Anguished families say goodbye before Indonesia executions

2015-04-28 08:21
Andrew Chan and Myuran Sukumaran. (Sonny Tumbelaka, AFP)

Andrew Chan and Myuran Sukumaran. (Sonny Tumbelaka, AFP)

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Cilacap - The families of two Australian convicts facing execution in Indonesia paid an anguished final visit to their loved ones on Tuesday, wailing in grief as ambulances carrying empty white coffins arrived at their prison.

The family members of Myuran Sukumaran and Andrew Chan, ringleaders of the so-called "Bali Nine" heroin trafficking group, arrived at Nusakambangan prison calling for mercy for their loved ones, with Sukumaran's sister collapsing and having to be carried, an AFP reporter at the scene said.

Chan and Sukumaran are among nine prisoners, eight of whom are foreigners, one Indonesian, facing death after authorities gave them final notice of their executions.

The families have been asked to say their final goodbyes by Tuesday afternoon as signs were mounting that the death sentences would carried out by early Wednesday.

Australian media have published photos of crosses that will be used for the coffins, inscribed with Wednesday's date, 29.04.2015.

An AFP reporter at Nusakambangan, the high-security prison where the prisoners are awaiting their sentence, said ambulances carrying the empty white coffins arrived on Tuesday.

'Dignity denied'

The convicts, who have been held in isolation cells since the weekend, also include nationals from Brazil, the Philippines and Nigeria.

Indonesian President Joko Widodo has signalled his determination to push on with the executions despite mounting international condemnation.

Indonesian Attorney-General Muhammad Prasetyo told AFP that authorities will not announce a date before the executions.

The families of Chan and Sukumaran, who have been visiting them frequently in recent days, were unable to control their emotion as they arrived at Cilacap, the town that serves as the gateway to Nusakambangan.

Members of Sukumaran's family screamed and cried out "mercy" as they walked in a slow procession to the port.

Sukumaran's sister Brintha wailed and called out her brother's name, collapsing into the arms of family members who had to carry her.

Chan's mother was shielded by family members but was clearly distraught as she passed waiting media.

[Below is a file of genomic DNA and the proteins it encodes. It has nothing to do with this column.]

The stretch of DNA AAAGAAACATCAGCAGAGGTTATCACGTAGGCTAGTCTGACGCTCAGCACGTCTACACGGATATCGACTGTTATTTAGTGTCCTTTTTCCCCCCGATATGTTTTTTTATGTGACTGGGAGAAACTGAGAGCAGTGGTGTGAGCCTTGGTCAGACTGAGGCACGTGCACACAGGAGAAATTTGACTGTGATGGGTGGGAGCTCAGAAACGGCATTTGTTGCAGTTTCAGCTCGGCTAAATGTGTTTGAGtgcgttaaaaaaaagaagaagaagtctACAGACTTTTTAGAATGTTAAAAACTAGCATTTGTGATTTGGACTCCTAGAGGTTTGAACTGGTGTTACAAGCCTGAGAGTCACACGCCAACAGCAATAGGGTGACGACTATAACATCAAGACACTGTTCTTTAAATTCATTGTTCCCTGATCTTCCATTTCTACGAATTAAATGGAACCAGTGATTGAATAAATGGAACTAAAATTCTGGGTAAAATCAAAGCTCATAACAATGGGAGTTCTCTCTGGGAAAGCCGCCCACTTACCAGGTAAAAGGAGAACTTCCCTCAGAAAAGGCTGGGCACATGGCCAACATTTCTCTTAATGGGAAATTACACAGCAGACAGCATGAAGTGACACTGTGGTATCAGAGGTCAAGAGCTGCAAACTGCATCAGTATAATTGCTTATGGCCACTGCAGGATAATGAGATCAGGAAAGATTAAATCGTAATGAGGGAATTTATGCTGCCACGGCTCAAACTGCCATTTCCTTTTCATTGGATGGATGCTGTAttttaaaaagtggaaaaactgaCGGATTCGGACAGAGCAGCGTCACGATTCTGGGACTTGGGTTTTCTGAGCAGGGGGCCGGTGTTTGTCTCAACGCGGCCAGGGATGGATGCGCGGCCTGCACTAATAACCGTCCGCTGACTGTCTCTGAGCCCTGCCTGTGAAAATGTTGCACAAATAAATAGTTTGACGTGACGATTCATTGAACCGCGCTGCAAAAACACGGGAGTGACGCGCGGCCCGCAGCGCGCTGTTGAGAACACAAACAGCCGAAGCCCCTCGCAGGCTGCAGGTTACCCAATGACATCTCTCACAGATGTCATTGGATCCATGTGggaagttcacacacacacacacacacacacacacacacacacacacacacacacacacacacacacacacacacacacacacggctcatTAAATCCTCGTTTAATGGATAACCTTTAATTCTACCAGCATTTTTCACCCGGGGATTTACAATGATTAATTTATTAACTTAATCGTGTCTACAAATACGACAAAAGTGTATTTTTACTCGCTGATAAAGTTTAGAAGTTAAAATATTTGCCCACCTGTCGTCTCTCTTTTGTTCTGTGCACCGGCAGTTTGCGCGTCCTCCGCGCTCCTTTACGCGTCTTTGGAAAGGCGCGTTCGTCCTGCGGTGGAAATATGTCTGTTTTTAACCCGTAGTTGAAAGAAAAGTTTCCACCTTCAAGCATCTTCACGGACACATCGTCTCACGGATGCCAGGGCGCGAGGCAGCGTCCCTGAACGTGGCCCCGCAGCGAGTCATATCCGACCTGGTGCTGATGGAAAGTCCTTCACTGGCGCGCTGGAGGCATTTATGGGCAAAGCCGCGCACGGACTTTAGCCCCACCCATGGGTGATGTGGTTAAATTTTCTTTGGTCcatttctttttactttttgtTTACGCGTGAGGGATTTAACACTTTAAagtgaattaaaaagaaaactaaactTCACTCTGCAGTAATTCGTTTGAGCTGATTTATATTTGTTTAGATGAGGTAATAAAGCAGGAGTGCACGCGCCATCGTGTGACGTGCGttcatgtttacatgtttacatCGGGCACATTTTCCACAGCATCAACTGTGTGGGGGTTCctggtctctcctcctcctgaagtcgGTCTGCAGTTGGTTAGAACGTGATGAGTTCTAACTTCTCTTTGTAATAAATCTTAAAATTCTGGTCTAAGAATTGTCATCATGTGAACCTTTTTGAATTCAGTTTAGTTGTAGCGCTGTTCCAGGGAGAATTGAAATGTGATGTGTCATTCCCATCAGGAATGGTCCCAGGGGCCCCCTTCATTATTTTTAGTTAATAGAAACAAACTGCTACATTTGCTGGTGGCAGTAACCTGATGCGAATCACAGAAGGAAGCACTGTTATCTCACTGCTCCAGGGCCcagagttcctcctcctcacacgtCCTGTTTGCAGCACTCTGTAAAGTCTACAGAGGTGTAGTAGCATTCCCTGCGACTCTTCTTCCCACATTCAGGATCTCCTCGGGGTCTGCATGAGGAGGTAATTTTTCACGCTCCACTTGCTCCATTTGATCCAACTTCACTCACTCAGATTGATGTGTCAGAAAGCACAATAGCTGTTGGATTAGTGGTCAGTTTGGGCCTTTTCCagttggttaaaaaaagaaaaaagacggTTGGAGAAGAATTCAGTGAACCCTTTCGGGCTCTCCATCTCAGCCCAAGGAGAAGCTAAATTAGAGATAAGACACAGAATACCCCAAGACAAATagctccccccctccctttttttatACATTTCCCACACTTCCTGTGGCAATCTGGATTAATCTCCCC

Chan, who like Sukumaran is in his 30s, married his Indonesian girlfriend in a jailhouse ceremony with family and friends on Nusakambangan on Monday, his final wish.
'Deep pain'

The family of Filipina convict, Mary Jane Veloso also arrived in Cilacap en route to Nusakambagan to pay a final visit but raced past waiting reporters in a van.

As they got out of the vehicle, Filipino priest Father Harold Toledano gave them each a blessing before they headed to the island.

"The family was so silent. It's really very sad. We see a kind of deep pain," he told AFP.

Death row convicts in Indonesia can request spiritual counsellors in their final hours, but the Australian media said that Chan and Sukumaran's requests had been rejected, with Indonesian authorities deciding to given them companions of their choosing.

"Last bit of dignity denied," Chan's brother Michael told Fairfax Media in a text.

Jakarta is determined to press ahead with the executions despite a wave of global condemnation led by United Nations Secretary General Ban Ki-moon.

Australia has mounted a vigorous campaign to save its citizens, who have been on death row for almost a decade, and Foreign Minister Julie Bishop has said the executions should be halted until a corruption investigation into judges who presided over the case is complete.

However Widodo, who is a vocal supporter of the death penalty for drug traffickers, dismissed the request.

Philippine President Benigno Aquino on Monday asked Widodo to show mercy, but Prasetyo said the execution of Veloso will go ahead: "We will not change our mind".

In Australia, celebrities including Oscar winner Geoffrey Rush released a video Tuesday urging Prime Minister Tony Abbott to fly to Indonesia to help save the two men.

Protesters gathered outside the Indonesian embassy in Manila, where they have been holding regular candlelight vigils for Veloso, calling on Widodo to change his mind.

"He [Widodo] wants to portray himself as a strong leader but by executing an innocent woman, he will portray himself as an evil man," said Sol Pillas, secretary-general of the Filipino migrant workers' advocacy group Migrante.

Read more on:    joko widodo  |  australia  |  indonesia  |  narcotics
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